“I’ve travelled all over India and I have spoken to many elders, this is basically a last-ditch attempt to flush someone out because if I die with it, it is all gone.”
Read more

fuckyeahsouthasia:

The only living master of a dying martial art

A former factory worker from the British Midlands may be the last living master of the centuries-old Sikh battlefield art of shastar vidya. The father of four is now engaged in a full-time search for a successor.

The basis of shastar vidya, the “science of weapons” is a five-step movement: advance on the opponent, hit his flank, deflect incoming blows, take a commanding position and strike.

It was developed by Sikhs in the 17th Century as the young religion came under attack from hostile Muslim and Hindu neighbours, and has been known to a dwindling band since the British forced Sikhs to give up arms in the 19th Century.

Nidar Singh, a 44-year-old former food packer from Wolverhampton, is now thought to be the only remaining master. He has many students, but shastar vidya takes years to learn and a commitment in time and energy that doesn’t suit modern lifestyles.

“I’ve travelled all over India and I have spoken to many elders, this is basically a last-ditch attempt to flush someone out because if I die with it, it is all gone.”

Read more


244 notes | Reblog
2 years ago
#culture    #humanities    #anthropology    #sikhism    #martial arts    #shastar vidya    
vineetkaur:

Languages dying off around the globe
Only two people on Earth are known to speak the Ayapanec language, Manuel Segovia and Isidro Velasquez, old men of few words who are somewhat indifferent to each other’s company.
When Segovia and Velasquez pass away, their language also will go to the grave. It will mark the demise of a unique way of describing the lush landscape of southern Mexico and thinking about the world.
Ayapanec isn’t alone in its vulnerability. Some linguists say that languages are disappearing at the rate of two a month. Half of the world’s remaining 7,000 or so languages may be gone by the end of this century, pushed into disuse by English, Spanish and other dominating languages.
» via Anchorage Daily News

vineetkaur:

Languages dying off around the globe

Only two people on Earth are known to speak the Ayapanec language, Manuel Segovia and Isidro Velasquez, old men of few words who are somewhat indifferent to each other’s company.

When Segovia and Velasquez pass away, their language also will go to the grave. It will mark the demise of a unique way of describing the lush landscape of southern Mexico and thinking about the world.

Ayapanec isn’t alone in its vulnerability. Some linguists say that languages are disappearing at the rate of two a month. Half of the world’s remaining 7,000 or so languages may be gone by the end of this century, pushed into disuse by English, Spanish and other dominating languages.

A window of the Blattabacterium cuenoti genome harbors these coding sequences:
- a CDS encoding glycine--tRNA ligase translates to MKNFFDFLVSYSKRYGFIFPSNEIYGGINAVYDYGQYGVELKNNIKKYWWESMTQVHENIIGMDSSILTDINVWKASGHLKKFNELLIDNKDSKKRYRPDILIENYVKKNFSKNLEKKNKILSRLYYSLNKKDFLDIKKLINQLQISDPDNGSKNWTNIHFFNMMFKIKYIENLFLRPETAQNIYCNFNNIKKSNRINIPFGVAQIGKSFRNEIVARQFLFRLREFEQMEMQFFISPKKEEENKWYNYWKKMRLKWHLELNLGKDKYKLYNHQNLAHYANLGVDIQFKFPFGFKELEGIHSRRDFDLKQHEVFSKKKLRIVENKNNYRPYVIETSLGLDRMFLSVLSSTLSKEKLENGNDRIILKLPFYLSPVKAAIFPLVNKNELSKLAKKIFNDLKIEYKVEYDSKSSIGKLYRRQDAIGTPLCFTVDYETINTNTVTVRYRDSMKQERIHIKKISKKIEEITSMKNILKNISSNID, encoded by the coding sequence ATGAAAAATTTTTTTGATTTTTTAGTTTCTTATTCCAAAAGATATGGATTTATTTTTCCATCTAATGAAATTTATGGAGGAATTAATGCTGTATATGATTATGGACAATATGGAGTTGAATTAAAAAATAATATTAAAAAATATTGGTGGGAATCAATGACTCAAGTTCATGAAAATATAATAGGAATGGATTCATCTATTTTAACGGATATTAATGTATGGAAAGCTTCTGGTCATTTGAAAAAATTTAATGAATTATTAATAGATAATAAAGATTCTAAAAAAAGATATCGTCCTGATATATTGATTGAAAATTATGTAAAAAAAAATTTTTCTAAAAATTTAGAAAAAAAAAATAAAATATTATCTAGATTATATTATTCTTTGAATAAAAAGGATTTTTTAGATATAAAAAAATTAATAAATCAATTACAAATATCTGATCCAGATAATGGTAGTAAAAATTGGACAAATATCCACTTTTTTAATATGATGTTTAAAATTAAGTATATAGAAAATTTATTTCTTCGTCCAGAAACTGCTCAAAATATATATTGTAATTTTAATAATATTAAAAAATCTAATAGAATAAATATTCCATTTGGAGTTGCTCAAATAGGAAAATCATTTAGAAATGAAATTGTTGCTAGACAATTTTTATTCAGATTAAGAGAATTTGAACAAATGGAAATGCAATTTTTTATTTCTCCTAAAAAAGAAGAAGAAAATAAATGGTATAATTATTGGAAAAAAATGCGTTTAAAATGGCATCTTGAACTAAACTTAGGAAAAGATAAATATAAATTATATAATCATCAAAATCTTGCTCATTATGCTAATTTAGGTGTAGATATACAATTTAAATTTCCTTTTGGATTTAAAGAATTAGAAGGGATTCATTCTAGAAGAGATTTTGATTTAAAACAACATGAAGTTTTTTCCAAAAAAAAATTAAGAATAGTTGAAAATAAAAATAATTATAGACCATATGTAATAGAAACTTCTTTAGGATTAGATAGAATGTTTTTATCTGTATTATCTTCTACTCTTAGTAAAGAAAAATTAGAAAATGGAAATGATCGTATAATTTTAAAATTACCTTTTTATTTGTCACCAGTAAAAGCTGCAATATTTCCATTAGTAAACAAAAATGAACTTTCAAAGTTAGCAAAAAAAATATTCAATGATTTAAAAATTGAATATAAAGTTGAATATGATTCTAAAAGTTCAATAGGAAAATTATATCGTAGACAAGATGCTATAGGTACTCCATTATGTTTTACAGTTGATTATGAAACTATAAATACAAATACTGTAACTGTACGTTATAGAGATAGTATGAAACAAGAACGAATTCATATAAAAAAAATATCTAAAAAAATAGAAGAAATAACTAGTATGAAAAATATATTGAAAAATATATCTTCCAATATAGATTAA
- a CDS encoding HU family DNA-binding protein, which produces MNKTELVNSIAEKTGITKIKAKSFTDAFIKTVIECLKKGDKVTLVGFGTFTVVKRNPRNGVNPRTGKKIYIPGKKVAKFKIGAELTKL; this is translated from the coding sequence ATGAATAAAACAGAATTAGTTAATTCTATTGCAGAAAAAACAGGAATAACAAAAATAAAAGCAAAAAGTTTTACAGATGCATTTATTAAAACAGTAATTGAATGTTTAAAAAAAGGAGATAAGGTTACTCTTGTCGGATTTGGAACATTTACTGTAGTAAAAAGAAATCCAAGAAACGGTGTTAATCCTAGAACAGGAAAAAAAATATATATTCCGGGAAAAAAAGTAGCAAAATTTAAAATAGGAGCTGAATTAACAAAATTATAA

» via Anchorage Daily News


2,443 notes | Reblog
2 years ago
#anthropology    #humanities    #language    #culture    #infographic    
lookhigh:

…the pace with which technology advances, and in particular, computing, memory, and data processing technology, is so amazingly fast (exponentially fast) that we will soon reach a point where machines will be able to emulate and quickly surpass the creative power of the human brain. Humanity will then reach a point of no return, whereby what we mean to be human will be no more: the singularity means the redefinition of our species, the creation of something else, possibly a hybrid of flesh and circuits, possibly simply circuits, dead matter imitating life in virtual animation….
 Humans, prepare for thy end is coming.
The date for the big change has been set for 2045.
Who Is Afraid Of The Singularity? : 13.7: Cosmos And Culture : NPR

Given recent trends, I’m really not expecting the singularity any time in the next century, though I do believe we’ll be making impressive advancements in various areas. We’ll see.
I think before worrying about the singularity we need to worry about whether the massive climate shifts will let us live long enough to reach it.

lookhigh:

…the pace with which technology advances, and in particular, computing, memory, and data processing technology, is so amazingly fast (exponentially fast) that we will soon reach a point where machines will be able to emulate and quickly surpass the creative power of the human brain. Humanity will then reach a point of no return, whereby what we mean to be human will be no more: the singularity means the redefinition of our species, the creation of something else, possibly a hybrid of flesh and circuits, possibly simply circuits, dead matter imitating life in virtual animation….

 Humans, prepare for thy end is coming.

The date for the big change has been set for 2045.

Who Is Afraid Of The Singularity? : 13.7: Cosmos And Culture : NPR

Given recent trends, I’m really not expecting the singularity any time in the next century, though I do believe we’ll be making impressive advancements in various areas. We’ll see.

I think before worrying about the singularity we need to worry about whether the massive climate shifts will let us live long enough to reach it.


52 notes | Reblog
3 years ago
#Environment    #humanities    #robots    #science    #technology    #science sunday